Ridley et al. conclude by reporting the research shortcomings they uncovered "could undermine the ability of scientific and economic analyses to adequately evaluate impacts and avoid significant unintended consequences," which may be associated with widespread biofuel production and utilization. Their cautionary conclusion would thus appear to suggest far too many countries may be rushing far too fast to implement expansive programs to produce massive quantities of many types of biofuels, all of which may be dangerous to do at this point in time.

Lastly, in a Policy Forum article in Science, Buyx and Tait (2011) state "climate change is predicted to impose increasing harms, in particular on those most disadvantaged," and they go on to state, in their very next sentence, that "thus, climate change mitigation is a vital common good."

With this declaration as the starting point of their discussion, the two academics approvingly note "mandatory targets for introduction and blending of biofuels have been introduced" by both the European Union and the United States, even though, as they acknowledge "there are serious concerns about negative effects on food security, the environment, and the rights of farmers and landholders in developing countries," after which-using various derivatives of the word ethics some 20-plus times-they strive to make the production and use of biofuels as palliative as possible. But they appear to have placed the cart before the horse in terms of the ethics of biofuels.

Is it ethical, for example, to impose mandatory targets on the creation and utilization of certain substances (biofuels) merely because the substances they are designed to replace (fossil fuels) are predicted to impose increasing harm on society? ... and especially when that prediction is challenged by numerous other scientists (Idso and Singer, 2009; Idso et al., 2013)? ... and even more so when the replacement substances are known to have a host of negative effects on such important things as food security, the environment, and the rights of farmers and landholders? ... and still more so when the goal is to reduce the atmospheric concentration of a substance that vastly improves the growth and water use efficiency-as well as a host of other beneficial properties (Idso and Idso, 2011; Idso et al., 2014)-of nearly all plant life on the planet?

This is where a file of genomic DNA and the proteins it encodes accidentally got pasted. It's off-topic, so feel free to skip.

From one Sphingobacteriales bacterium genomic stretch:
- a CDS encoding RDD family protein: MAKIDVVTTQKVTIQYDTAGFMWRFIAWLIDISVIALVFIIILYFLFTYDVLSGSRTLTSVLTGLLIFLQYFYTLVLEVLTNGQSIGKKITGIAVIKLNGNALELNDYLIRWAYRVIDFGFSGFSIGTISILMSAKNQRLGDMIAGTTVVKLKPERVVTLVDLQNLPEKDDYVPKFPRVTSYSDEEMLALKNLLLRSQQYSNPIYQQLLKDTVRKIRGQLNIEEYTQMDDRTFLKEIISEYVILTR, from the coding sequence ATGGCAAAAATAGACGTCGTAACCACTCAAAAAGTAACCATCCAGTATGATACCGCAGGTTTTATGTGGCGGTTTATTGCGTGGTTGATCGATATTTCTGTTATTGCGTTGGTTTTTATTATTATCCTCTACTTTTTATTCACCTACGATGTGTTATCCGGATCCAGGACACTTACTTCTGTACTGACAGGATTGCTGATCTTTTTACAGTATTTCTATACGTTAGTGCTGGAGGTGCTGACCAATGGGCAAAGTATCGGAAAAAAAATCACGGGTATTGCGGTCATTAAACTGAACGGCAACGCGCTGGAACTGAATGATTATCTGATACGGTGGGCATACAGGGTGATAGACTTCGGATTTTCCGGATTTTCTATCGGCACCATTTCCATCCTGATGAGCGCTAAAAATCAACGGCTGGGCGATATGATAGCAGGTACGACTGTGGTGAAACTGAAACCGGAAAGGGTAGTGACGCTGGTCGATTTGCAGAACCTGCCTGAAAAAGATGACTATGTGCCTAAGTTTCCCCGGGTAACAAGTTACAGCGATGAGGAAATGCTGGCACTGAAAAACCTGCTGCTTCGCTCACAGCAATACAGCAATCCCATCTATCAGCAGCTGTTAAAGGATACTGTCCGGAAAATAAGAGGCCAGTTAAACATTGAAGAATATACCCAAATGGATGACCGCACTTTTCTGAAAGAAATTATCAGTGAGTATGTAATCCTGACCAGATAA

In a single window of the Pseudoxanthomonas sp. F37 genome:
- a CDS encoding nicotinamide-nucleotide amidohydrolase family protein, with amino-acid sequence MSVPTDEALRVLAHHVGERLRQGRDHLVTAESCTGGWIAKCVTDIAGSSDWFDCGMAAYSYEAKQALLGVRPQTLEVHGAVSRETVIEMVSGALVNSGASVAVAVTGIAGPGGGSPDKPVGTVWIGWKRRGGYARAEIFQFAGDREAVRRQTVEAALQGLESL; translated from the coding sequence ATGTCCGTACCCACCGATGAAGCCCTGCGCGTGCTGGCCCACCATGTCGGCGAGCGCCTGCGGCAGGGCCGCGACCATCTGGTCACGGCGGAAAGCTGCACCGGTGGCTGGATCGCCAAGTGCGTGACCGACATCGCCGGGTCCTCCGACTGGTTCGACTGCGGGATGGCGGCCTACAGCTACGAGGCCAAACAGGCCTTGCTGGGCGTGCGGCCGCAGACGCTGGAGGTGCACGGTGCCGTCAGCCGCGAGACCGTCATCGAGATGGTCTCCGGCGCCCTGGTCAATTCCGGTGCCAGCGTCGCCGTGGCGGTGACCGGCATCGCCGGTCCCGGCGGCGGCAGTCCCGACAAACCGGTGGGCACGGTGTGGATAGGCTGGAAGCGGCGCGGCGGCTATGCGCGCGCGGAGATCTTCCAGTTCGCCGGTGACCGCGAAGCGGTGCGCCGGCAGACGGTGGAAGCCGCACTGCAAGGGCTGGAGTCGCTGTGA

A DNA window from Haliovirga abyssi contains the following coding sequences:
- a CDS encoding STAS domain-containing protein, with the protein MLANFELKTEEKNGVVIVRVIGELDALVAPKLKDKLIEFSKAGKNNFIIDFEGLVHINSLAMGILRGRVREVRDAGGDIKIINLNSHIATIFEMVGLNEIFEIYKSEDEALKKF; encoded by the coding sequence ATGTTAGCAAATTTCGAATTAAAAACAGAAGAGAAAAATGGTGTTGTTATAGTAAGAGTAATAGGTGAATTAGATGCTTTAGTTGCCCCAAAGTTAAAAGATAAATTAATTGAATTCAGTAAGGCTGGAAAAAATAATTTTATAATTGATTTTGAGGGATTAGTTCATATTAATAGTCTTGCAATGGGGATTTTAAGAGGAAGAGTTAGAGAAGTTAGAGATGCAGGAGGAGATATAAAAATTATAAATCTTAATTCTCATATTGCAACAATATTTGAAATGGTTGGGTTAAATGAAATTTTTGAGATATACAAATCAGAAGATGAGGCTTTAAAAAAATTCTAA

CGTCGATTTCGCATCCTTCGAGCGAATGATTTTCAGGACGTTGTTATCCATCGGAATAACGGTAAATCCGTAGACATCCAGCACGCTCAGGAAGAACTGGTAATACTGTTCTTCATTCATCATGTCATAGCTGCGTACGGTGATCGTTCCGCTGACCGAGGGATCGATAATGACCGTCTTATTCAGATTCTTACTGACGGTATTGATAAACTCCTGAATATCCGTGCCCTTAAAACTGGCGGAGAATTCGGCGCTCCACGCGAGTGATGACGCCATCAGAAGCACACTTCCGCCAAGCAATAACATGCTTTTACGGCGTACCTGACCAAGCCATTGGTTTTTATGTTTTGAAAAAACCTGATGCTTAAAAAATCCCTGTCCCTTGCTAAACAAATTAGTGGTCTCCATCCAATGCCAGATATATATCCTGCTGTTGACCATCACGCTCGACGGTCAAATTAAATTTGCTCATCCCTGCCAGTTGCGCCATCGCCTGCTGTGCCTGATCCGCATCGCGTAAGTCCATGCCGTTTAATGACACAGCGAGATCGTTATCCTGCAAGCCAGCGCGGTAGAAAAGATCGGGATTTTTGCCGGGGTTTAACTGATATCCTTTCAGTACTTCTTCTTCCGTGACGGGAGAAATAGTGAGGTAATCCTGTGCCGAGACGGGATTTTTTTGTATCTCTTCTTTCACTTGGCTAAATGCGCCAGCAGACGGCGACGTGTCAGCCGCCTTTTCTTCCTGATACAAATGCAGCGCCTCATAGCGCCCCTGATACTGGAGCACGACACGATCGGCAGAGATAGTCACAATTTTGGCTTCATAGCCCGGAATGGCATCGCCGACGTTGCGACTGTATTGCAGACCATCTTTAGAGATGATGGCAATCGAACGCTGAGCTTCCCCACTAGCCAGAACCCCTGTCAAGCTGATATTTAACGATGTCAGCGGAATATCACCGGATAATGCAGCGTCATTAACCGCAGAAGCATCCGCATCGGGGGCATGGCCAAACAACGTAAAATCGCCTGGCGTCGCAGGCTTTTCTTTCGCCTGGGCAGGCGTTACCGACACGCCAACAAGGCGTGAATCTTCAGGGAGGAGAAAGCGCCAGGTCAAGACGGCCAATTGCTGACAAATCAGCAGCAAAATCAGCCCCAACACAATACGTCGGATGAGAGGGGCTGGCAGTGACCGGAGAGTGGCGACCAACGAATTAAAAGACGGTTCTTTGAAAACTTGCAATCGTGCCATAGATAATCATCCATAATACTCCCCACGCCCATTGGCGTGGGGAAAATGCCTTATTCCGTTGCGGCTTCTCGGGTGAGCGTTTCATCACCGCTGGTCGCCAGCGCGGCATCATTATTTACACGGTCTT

It should be abundantly clear that before one discusses "ethics" in the context of Earth's climate and biosphere, one must first determine the validity (or not!) of the "predictions" that are being made by the IPCC and others. Is Earth's climate truly being impacted by the burning of fossil fuels in the host of negative ways they claim it is? Or is it not being so impacted? Likewise, it is necessary to determine if Earth's plants are truly being helped in the host of positive ways suggested by the hundreds of scientists who have conducted literally thousands of atmospheric CO2 enrichment studies of them. And until both of these fundamental sets of questions are satisfactorily answered, there is no basis to even consider the "ethics" of such things as the production and utilization of biofuels. Such determinations cannot be validly made without a sure knowledge of the undergirding-and demonstrable-scientific facts of the matter.